(1999; 14 pages)
Many studies have been done to document drug use patterns, and indicate that overprescribing, multi-drug prescribing, misuse of drugs, use of unnecessary expensive drugs and overuse of antibiotics and injections are the most common problems of irrational drug use by prescribers as well as consumers. Improving drug use would have important financial and public health benefits. Many efforts have been undertaken to improve drug use, but few evaluations have been done in this field. This article provides an overview of 50 intervention studies to improve drug use in developing countries. It highlights what type of interventions exist and what is known about their impact.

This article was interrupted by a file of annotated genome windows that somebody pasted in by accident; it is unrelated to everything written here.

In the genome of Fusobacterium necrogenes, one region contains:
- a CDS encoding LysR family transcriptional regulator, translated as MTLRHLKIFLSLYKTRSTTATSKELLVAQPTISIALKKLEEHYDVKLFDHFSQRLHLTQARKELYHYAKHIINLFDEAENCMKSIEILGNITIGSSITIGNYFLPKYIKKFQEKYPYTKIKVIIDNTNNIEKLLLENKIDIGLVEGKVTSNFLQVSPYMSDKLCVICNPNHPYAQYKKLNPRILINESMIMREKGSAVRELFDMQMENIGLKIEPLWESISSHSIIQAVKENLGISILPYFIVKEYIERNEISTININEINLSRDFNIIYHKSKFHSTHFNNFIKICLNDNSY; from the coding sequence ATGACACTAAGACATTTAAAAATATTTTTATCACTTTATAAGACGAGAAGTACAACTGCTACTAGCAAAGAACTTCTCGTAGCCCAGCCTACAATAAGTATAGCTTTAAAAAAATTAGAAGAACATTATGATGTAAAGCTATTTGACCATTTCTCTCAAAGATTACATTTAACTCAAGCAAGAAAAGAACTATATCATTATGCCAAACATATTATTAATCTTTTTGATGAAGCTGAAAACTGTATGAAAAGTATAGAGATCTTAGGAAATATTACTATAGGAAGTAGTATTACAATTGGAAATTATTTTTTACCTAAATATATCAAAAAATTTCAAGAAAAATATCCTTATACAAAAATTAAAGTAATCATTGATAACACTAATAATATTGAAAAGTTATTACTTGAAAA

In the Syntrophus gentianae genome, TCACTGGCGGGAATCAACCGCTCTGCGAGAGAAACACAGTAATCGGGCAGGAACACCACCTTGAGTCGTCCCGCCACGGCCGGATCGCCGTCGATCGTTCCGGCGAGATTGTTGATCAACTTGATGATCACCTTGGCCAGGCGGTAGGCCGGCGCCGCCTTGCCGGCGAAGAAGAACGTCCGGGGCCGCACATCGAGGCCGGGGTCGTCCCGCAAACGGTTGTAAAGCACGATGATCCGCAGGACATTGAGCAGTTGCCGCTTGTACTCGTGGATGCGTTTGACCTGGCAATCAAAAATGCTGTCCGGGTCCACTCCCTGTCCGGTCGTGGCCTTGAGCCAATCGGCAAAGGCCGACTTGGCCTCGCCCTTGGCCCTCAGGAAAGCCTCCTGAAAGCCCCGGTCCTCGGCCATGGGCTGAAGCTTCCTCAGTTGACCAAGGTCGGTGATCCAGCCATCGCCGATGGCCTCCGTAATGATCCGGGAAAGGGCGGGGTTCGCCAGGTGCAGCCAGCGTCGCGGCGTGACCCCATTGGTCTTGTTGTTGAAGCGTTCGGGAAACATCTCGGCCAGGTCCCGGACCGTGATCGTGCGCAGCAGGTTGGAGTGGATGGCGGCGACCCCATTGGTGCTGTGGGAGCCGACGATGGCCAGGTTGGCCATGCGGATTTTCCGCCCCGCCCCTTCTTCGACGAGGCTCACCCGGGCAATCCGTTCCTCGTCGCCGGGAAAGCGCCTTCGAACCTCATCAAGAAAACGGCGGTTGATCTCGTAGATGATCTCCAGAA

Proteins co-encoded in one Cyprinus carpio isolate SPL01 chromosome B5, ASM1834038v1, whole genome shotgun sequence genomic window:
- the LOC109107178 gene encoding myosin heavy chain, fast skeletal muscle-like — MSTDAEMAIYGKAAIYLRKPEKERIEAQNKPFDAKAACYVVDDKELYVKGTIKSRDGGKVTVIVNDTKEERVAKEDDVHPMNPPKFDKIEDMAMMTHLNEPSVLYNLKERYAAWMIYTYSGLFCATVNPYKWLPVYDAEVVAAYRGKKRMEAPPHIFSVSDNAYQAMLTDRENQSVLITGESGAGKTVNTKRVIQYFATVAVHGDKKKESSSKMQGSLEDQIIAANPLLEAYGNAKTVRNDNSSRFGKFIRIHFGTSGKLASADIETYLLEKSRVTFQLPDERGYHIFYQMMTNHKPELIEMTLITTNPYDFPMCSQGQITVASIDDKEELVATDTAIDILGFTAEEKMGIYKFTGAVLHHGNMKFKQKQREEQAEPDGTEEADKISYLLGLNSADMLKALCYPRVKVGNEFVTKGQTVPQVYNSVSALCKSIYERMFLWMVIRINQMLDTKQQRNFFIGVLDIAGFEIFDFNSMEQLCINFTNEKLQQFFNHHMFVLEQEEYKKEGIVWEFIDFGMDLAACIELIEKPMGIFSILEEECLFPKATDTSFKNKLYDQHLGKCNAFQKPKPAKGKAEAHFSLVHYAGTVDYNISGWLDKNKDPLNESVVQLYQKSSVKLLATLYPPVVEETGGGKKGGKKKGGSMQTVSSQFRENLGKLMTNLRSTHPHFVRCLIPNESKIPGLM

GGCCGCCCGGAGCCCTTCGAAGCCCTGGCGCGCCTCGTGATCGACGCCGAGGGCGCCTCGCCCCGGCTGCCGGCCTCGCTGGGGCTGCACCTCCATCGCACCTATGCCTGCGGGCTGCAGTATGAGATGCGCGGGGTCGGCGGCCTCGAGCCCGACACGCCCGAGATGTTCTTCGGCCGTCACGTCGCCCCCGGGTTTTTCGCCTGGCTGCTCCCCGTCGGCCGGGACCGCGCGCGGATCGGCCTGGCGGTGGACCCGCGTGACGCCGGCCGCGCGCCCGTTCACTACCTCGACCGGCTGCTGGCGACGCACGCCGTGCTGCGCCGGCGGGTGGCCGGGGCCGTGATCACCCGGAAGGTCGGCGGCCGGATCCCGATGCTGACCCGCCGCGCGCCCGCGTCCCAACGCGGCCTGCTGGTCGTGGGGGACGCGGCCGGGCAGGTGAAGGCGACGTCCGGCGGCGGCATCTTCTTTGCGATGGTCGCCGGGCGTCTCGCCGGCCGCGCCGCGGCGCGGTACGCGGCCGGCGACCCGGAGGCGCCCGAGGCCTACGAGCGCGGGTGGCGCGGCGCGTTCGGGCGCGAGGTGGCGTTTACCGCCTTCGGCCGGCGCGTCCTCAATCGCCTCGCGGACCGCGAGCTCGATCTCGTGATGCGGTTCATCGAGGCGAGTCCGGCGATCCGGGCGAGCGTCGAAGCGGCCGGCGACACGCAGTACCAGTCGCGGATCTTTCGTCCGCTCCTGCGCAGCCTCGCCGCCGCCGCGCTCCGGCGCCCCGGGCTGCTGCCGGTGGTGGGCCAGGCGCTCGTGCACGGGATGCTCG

It reveals that commonly used interventions, such as an essential drug list and standard treatment guidelines, have rarely been systematically evaluated so far. The majority of intervention studies are focused on prescribers in a public health setting, while irrational use of drugs is also widespread in the private sector. Furthermore, the magnitude of inappropriate drug use at community level is often overlooked and few interventions address drug use from a consumer's perspective. More research on different types of intervention strategies in various health care settings is needed to draw conclusions on the effectiveness of a specific intervention strategy. Also more research is needed on socio-cultural factors influencing the impact of drug use interventions, particularly from a user perspective. To enhance evaluative research, more technical support will be needed for researchers in developing countries. The design of available studies from developing countries is generally weak, only six of the 50 studies included in this overview were randomized controlled studies. In order to provide technical support and coordination of future intervention research the establishment of an international resource centre for drug use intervention research is recommended.